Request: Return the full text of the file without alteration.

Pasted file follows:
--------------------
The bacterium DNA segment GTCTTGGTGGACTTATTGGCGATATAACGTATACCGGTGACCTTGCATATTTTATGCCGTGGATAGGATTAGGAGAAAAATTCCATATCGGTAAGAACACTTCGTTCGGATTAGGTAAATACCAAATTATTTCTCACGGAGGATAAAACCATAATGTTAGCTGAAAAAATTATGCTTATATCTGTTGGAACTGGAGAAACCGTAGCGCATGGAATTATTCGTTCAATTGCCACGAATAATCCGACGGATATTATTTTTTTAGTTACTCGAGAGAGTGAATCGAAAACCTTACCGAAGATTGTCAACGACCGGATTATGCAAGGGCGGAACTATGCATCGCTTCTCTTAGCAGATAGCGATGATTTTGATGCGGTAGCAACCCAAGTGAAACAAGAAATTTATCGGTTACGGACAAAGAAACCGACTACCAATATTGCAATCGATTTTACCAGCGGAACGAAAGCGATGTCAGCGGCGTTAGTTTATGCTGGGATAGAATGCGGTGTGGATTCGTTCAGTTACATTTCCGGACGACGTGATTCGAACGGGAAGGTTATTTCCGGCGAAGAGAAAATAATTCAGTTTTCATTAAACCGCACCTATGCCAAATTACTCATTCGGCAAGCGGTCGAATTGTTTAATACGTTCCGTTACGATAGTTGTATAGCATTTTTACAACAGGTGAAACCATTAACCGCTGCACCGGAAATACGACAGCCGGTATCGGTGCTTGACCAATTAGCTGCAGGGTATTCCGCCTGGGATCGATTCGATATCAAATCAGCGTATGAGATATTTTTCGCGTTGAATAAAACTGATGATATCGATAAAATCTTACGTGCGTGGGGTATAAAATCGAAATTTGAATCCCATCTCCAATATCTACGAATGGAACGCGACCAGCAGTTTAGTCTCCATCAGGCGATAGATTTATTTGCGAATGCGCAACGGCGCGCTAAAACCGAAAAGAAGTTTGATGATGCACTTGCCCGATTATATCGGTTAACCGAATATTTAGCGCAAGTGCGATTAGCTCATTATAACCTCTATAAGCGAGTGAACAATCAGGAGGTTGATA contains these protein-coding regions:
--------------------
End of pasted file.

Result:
The bacterium DNA segment GTCTTGGTGGACTTATTGGCGATATAACGTATACCGGTGACCTTGCATATTTTATGCCGTGGATAGGATTAGGAGAAAAATTCCATATCGGTAAGAACACTTCGTTCGGATTAGGTAAATACCAAATTATTTCTCACGGAGGATAAAACCATAATGTTAGCTGAAAAAATTATGCTTATATCTGTTGGAACTGGAGAAACCGTAGCGCATGGAATTATTCGTTCAATTGCCACGAATAATCCGACGGATATTATTTTTTTAGTTACTCGAGAGAGTGAATCGAAAACCTTACCGAAGATTGTCAACGACCGGATTATGCAAGGGCGGAACTATGCATCGCTTCTCTTAGCAGATAGCGATGATTTTGATGCGGTAGCAACCCAAGTGAAACAAGAAATTTATCGGTTACGGACAAAGAAACCGACTACCAATATTGCAATCGATTTTACCAGCGGAACGAAAGCGATGTCAGCGGCGTTAGTTTATGCTGGGATAGAATGCGGTGTGGATTCGTTCAGTTACATTTCCGGACGACGTGATTCGAACGGGAAGGTTATTTCCGGCGAAGAGAAAATAATTCAGTTTTCATTAAACCGCACCTATGCCAAATTACTCATTCGGCAAGCGGTCGAATTGTTTAATACGTTCCGTTACGATAGTTGTATAGCATTTTTACAACAGGTGAAACCATTAACCGCTGCACCGGAAATACGACAGCCGGTATCGGTGCTTGACCAATTAGCTGCAGGGTATTCCGCCTGGGATCGATTCGATATCAAATCAGCGTATGAGATATTTTTCGCGTTGAATAAAACTGATGATATCGATAAAATCTTACGTGCGTGGGGTATAAAATCGAAATTTGAATCCCATCTCCAATATCTACGAATGGAACGCGACCAGCAGTTTAGTCTCCATCAGGCGATAGATTTATTTGCGAATGCGCAACGGCGCGCTAAAACCGAAAAGAAGTTTGATGATGCACTTGCCCGATTATATCGGTTAACCGAATATTTAGCGCAAGTGCGATTAGCTCATTATAACCTCTATAAGCGAGTGAACAATCAGGAGGTTGATA contains these protein-coding regions: